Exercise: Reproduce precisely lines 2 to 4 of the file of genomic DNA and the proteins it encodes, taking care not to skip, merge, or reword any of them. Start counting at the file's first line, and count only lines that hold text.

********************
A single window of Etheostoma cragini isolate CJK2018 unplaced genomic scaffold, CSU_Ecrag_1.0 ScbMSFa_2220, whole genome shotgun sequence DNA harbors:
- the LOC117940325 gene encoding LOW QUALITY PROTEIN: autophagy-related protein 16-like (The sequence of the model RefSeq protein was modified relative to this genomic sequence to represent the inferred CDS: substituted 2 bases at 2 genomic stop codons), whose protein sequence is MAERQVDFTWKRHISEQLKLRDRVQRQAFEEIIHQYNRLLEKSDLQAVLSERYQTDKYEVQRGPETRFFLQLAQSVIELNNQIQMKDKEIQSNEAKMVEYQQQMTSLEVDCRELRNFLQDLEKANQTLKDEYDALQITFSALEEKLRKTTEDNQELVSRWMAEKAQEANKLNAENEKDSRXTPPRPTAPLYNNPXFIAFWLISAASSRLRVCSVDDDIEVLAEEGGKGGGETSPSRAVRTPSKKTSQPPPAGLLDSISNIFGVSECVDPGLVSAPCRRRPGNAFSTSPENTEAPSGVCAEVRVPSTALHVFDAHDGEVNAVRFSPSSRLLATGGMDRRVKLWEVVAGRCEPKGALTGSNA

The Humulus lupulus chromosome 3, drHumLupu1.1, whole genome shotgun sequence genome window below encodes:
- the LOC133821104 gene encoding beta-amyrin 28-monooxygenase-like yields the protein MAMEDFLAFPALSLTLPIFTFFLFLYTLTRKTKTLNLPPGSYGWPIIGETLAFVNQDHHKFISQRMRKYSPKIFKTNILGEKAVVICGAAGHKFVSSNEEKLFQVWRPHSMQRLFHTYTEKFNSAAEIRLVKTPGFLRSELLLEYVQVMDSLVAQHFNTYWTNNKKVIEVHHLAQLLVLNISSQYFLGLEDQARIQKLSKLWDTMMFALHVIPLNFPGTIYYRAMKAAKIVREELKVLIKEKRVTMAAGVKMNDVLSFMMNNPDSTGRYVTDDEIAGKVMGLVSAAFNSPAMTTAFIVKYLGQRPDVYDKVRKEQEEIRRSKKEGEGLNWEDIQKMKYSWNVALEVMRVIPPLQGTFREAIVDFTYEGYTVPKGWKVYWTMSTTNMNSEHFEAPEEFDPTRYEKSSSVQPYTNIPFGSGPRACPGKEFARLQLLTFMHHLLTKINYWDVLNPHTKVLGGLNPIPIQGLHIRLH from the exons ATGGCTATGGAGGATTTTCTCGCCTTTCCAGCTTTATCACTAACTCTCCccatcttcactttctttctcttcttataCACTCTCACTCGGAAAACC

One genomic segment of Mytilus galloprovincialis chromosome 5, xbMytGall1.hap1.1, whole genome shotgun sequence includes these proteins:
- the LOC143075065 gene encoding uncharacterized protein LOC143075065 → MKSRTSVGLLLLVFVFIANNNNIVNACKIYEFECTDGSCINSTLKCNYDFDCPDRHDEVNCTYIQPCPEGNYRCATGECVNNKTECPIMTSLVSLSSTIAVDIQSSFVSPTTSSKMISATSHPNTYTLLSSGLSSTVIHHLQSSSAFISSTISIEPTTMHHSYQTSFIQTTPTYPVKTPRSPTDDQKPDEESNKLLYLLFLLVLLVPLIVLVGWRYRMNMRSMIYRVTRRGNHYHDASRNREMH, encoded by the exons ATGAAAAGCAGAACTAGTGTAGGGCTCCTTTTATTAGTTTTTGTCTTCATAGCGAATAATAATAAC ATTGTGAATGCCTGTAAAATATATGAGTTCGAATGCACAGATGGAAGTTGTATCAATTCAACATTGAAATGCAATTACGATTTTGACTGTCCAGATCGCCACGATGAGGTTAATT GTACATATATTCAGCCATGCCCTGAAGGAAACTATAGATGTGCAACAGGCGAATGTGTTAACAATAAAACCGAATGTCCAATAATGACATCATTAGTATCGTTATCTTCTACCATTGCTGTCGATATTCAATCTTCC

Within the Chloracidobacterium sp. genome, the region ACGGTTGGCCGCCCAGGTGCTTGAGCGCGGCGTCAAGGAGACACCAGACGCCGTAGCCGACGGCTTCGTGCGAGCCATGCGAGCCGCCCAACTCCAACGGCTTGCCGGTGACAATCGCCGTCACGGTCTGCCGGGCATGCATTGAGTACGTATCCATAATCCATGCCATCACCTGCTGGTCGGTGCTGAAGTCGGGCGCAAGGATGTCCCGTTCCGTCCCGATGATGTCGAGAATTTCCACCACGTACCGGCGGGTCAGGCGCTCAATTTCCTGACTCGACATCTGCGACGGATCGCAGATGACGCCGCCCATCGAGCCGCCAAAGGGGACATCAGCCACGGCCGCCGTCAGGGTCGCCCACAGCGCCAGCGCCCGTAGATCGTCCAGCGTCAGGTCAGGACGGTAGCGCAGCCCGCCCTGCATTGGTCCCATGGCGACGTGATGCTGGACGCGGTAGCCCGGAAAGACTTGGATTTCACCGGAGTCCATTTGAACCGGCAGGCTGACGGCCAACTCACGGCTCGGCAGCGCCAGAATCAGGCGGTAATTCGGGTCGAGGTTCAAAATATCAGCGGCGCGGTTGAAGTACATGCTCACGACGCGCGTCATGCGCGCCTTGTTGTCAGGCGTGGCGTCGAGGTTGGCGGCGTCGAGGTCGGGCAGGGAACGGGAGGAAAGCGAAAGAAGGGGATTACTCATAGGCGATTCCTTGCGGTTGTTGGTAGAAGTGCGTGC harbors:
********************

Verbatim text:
- the LOC117940325 gene encoding LOW QUALITY PROTEIN: autophagy-related protein 16-like (The sequence of the model RefSeq protein was modified relative to this genomic sequence to represent the inferred CDS: substituted 2 bases at 2 genomic stop codons), whose protein sequence is MAERQVDFTWKRHISEQLKLRDRVQRQAFEEIIHQYNRLLEKSDLQAVLSERYQTDKYEVQRGPETRFFLQLAQSVIELNNQIQMKDKEIQSNEAKMVEYQQQMTSLEVDCRELRNFLQDLEKANQTLKDEYDALQITFSALEEKLRKTTEDNQELVSRWMAEKAQEANKLNAENEKDSRXTPPRPTAPLYNNPXFIAFWLISAASSRLRVCSVDDDIEVLAEEGGKGGGETSPSRAVRTPSKKTSQPPPAGLLDSISNIFGVSECVDPGLVSAPCRRRPGNAFSTSPENTEAPSGVCAEVRVPSTALHVFDAHDGEVNAVRFSPSSRLLATGGMDRRVKLWEVVAGRCEPKGALTGSNA

The Humulus lupulus chromosome 3, drHumLupu1.1, whole genome shotgun sequence genome window below encodes:
- the LOC133821104 gene encoding beta-amyrin 28-monooxygenase-like yields the protein MAMEDFLAFPALSLTLPIFTFFLFLYTLTRKTKTLNLPPGSYGWPIIGETLAFVNQDHHKFISQRMRKYSPKIFKTNILGEKAVVICGAAGHKFVSSNEEKLFQVWRPHSMQRLFHTYTEKFNSAAEIRLVKTPGFLRSELLLEYVQVMDSLVAQHFNTYWTNNKKVIEVHHLAQLLVLNISSQYFLGLEDQARIQKLSKLWDTMMFALHVIPLNFPGTIYYRAMKAAKIVREELKVLIKEKRVTMAAGVKMNDVLSFMMNNPDSTGRYVTDDEIAGKVMGLVSAAFNSPAMTTAFIVKYLGQRPDVYDKVRKEQEEIRRSKKEGEGLNWEDIQKMKYSWNVALEVMRVIPPLQGTFREAIVDFTYEGYTVPKGWKVYWTMSTTNMNSEHFEAPEEFDPTRYEKSSSVQPYTNIPFGSGPRACPGKEFARLQLLTFMHHLLTKINYWDVLNPHTKVLGGLNPIPIQGLHIRLH from the exons ATGGCTATGGAGGATTTTCTCGCCTTTCCAGCTTTATCACTAACTCTCCccatcttcactttctttctcttcttataCACTCTCACTCGGAAAACC